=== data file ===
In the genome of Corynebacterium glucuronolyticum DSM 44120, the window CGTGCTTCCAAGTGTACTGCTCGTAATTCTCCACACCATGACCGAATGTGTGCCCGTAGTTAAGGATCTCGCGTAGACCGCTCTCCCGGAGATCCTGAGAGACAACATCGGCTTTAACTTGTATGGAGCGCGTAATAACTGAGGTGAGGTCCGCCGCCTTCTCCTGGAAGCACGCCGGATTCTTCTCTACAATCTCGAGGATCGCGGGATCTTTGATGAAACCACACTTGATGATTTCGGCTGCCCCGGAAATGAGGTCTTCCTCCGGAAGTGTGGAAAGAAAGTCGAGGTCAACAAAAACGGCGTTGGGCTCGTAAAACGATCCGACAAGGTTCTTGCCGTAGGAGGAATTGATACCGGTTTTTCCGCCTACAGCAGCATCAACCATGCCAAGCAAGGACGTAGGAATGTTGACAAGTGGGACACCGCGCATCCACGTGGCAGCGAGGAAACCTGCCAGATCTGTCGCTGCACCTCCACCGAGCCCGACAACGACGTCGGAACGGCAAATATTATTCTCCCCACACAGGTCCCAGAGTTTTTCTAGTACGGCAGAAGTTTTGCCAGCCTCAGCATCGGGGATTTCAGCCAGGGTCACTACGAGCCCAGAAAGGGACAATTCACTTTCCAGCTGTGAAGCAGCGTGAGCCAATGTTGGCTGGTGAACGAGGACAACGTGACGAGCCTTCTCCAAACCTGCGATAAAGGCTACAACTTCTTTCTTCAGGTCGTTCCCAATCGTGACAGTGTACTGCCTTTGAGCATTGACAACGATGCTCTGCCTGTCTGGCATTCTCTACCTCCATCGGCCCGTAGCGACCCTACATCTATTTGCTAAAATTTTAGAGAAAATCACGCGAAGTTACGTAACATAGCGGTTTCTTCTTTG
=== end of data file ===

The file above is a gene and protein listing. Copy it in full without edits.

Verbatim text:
In the genome of Corynebacterium glucuronolyticum DSM 44120, the window CGTGCTTCCAAGTGTACTGCTCGTAATTCTCCACACCATGACCGAATGTGTGCCCGTAGTTAAGGATCTCGCGTAGACCGCTCTCCCGGAGATCCTGAGAGACAACATCGGCTTTAACTTGTATGGAGCGCGTAATAACTGAGGTGAGGTCCGCCGCCTTCTCCTGGAAGCACGCCGGATTCTTCTCTACAATCTCGAGGATCGCGGGATCTTTGATGAAACCACACTTGATGATTTCGGCTGCCCCGGAAATGAGGTCTTCCTCCGGAAGTGTGGAAAGAAAGTCGAGGTCAACAAAAACGGCGTTGGGCTCGTAAAACGATCCGACAAGGTTCTTGCCGTAGGAGGAATTGATACCGGTTTTTCCGCCTACAGCAGCATCAACCATGCCAAGCAAGGACGTAGGAATGTTGACAAGTGGGACACCGCGCATCCACGTGGCAGCGAGGAAACCTGCCAGATCTGTCGCTGCACCTCCACCGAGCCCGACAACGACGTCGGAACGGCAAATATTATTCTCCCCACACAGGTCCCAGAGTTTTTCTAGTACGGCAGAAGTTTTGCCAGCCTCAGCATCGGGGATTTCAGCCAGGGTCACTACGAGCCCAGAAAGGGACAATTCACTTTCCAGCTGTGAAGCAGCGTGAGCCAATGTTGGCTGGTGAACGAGGACAACGTGACGAGCCTTCTCCAAACCTGCGATAAAGGCTACAACTTCTTTCTTCAGGTCGTTCCCAATCGTGACAGTGTACTGCCTTTGAGCATTGACAACGATGCTCTGCCTGTCTGGCATTCTCTACCTCCATCGGCCCGTAGCGACCCTACATCTATTTGCTAAAATTTTAGAGAAAATCACGCGAAGTTACGTAACATAGCGGTTTCTTCTTTG